These new cookbooks translate the flavors of Cuba, Phoenix, Los Angeles, and more into recipes for your home kitchens. Here are our recommendations for the bakers and cooks on your gift list.

Paladares, recipes Inspired by The Private Restaurants of Cuba
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Paladares, recipes Inspired by The Private Restaurants of Cuba

New York City Paladares: Recipes Inspired by the Private Restaurants of Cuba, by Anya Von Bremzen and Megan Fawn Schlow, 352 pp., $40 (Abrams)

Few destinations are freighted with as much mystery and political intrigue for Americans as Cuba. President Barack Obama opened the country for a thaw. President Trump said not so fast, placing restrictions on how Americans can spend their money. Thankfully, the door is wide open to Cuba's thriving food world in Anya Von Bremzen and photographer Megan Fawn Schlow's book Paladares, a gorgeous and evocative homage to the chefs, recipes, and stories behind the island's burgeoning renaissance of private restaurants, called "paladares." Von Bremzen, a Soviet-era emigre-turned accomplished travel writer, has a special gift for illuminating the irrepressible humanity in communist food cultures, and her well-reported storytelling here adds deep nuance like a good sofrita in a pot of black beans — itself the subject of a fascinating philosophical round table, and my new go-to recipe. The book's other 149 recipes showcase the range and ingenuity of Cuba's cuisine, from homey ajiaco stew to ceviche with mango and black-eyed peas, a stunningly pretty pot of chicken and rice "à la Chorrera," coffee-rubbed pork, and a minty mojito sorbet from Helad'oro, a popular new artisan ice cream shop in Havana, that looks like Cuban summer in a cone.

— Craig LaBan

Bianco: Pizza, Pasta, and Other Food I Like, by Chris Bianco, $34.99, 224 pp. (Ecco)

If you've lived in Phoenix or traveled there on vacation (as we did this spring), Chris Bianco should be a familiar name. He operates what are easily some of that city's best restaurants, including the legendary Pizzeria Bianco, where he became rightfully renowned as one of the godfathers of America's Neapolitan pizza movement. So, as expected, a chapter on how to make pizza, sauce, and toppings (including his Pizza Rosa with pistachios) leads off this slim and engaging new cookbook. It's a surprisingly straightforward recipe that works perfectly well, though, to be honest, no home oven can replicate the crust-puffing firepower of his wood-burning professional hearth. This book is most compelling as a rumination on some of the little things that go into the touch of a practiced master, from the hand-crushing of the tomato sauce for extra texture, to the personal reminiscences on the family recipes that inspired him from a young age growing up in the Bronx, like his grandmother's simple but soulful chicken cacciatore, and his aunt's braciole. The real bonus, though, are the more authentic trattoria dishes, like the sage-laced farinata chickpea pancakes and fresh tagliatelle with lemon and spinach that nod to the menu at his other restaurant, Tratto. And it's acknowledgment that Bianco isn't just a pizza master, but a great Italian chef, too.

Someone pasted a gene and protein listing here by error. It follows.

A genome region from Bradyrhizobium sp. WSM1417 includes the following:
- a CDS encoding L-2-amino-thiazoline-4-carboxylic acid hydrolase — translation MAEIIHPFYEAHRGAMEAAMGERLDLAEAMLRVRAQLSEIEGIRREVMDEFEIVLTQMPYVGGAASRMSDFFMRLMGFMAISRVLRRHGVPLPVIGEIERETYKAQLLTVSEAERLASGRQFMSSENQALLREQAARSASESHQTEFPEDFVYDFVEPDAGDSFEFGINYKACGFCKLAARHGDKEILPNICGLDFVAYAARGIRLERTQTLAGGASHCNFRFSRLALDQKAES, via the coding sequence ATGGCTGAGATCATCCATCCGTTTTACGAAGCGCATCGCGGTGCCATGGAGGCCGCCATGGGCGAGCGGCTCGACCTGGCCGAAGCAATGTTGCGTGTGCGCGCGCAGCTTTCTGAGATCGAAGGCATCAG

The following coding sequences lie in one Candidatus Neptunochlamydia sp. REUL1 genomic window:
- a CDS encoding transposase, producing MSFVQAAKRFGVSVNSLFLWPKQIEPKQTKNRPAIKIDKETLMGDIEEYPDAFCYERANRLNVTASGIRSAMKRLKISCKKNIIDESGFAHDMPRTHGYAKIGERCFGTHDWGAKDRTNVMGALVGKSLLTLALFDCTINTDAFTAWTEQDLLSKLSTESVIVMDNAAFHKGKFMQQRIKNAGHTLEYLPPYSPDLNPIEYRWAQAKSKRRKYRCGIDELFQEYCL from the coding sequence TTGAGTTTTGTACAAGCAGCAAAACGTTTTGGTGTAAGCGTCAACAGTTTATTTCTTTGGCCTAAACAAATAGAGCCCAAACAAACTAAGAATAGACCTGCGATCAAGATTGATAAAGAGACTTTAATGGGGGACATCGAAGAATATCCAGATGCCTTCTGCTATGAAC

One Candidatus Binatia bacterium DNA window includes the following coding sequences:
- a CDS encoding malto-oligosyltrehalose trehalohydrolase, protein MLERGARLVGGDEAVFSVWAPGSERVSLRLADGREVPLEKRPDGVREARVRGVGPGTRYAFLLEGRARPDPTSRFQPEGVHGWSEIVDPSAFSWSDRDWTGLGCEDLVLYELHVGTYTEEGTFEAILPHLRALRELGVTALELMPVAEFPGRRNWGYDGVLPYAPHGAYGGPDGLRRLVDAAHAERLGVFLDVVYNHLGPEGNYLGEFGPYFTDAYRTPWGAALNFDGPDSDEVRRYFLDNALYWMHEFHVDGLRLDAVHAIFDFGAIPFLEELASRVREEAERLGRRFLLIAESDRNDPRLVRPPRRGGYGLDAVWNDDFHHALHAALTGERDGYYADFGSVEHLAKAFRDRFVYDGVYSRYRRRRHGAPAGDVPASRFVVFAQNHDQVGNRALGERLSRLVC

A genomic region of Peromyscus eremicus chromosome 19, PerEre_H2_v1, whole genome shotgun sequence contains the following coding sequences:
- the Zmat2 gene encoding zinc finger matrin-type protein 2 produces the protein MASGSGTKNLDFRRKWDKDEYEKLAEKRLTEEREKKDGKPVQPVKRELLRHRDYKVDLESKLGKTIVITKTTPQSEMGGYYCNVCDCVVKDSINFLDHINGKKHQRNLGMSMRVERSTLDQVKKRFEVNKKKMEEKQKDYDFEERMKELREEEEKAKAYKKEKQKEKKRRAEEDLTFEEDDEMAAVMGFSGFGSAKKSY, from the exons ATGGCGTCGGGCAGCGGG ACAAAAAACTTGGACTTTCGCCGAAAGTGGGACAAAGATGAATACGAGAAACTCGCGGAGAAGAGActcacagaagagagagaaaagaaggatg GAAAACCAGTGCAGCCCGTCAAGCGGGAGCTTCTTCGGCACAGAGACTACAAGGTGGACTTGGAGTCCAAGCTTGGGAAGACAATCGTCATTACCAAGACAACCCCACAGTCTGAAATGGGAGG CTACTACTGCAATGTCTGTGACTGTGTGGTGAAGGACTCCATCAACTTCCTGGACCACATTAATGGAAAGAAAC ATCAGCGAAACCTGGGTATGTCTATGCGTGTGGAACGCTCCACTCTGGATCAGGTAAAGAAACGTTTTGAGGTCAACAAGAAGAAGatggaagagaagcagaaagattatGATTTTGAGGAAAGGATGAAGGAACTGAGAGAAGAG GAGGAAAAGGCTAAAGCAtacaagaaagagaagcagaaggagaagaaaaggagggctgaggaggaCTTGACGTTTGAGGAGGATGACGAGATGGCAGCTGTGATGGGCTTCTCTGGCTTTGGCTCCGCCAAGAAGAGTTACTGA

— C.L.

The New Wine Rules
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The New Wine Rules

The New Wine Rules: A Genuinely Helpful Guide to Everything You Need to Know, by Jon Bonné, 152 pp., $14.99 (Ten Speed Press)

Former San Francisco Chronicle wine editor Jon Bonné is one of the best in a rising generation of writers who have  begun to go deeper than the 100-point horse race that's dominated the wine press for decades, and, in the process, he's broken a lot of the conventional rules. Among them is debunking Americans' obsession with the "myth of connoisseurship" and obsessing "over details that have almost zero bearing on how the rest of us live our lives."  His slim new stocking stuffer, The New Wine Rules, is a collection of 89 his own observations about what really matters beyond the typical "drink this, not that" advice. "Drink the Rainbow" is Rule 1 and a guiding principal (he cites Kermit the Frog) to embrace the stunning variety of wines being made today. But there are many other worthy bits here, from avoiding the "residual sugar" pretense of wine jargon (Rule 4) to skeptical advice, such as "not every new wave wine is cool" (Rule 41) and "be wary of wines that aren't clear about exactly where they come from" (Rule 30). "Drink wines young" (Rule 61) is another keeper: "There's great romance (and a lot of b.s.) about the age-worthiness of wine." There are also practical notes on storage, food pairing, identifying flaws, and ordering in restaurants, with advice on talking to sommeliers (Rule 75) and knowing your rights as a customer (Rule 80). If, taken together, all these charming nuggets can somehow coax readers to indeed get past the "fear" that hindered generations of American wine lovers, and instead inspire them to "drink with joy," this accessible little book will have had a large impact, indeed.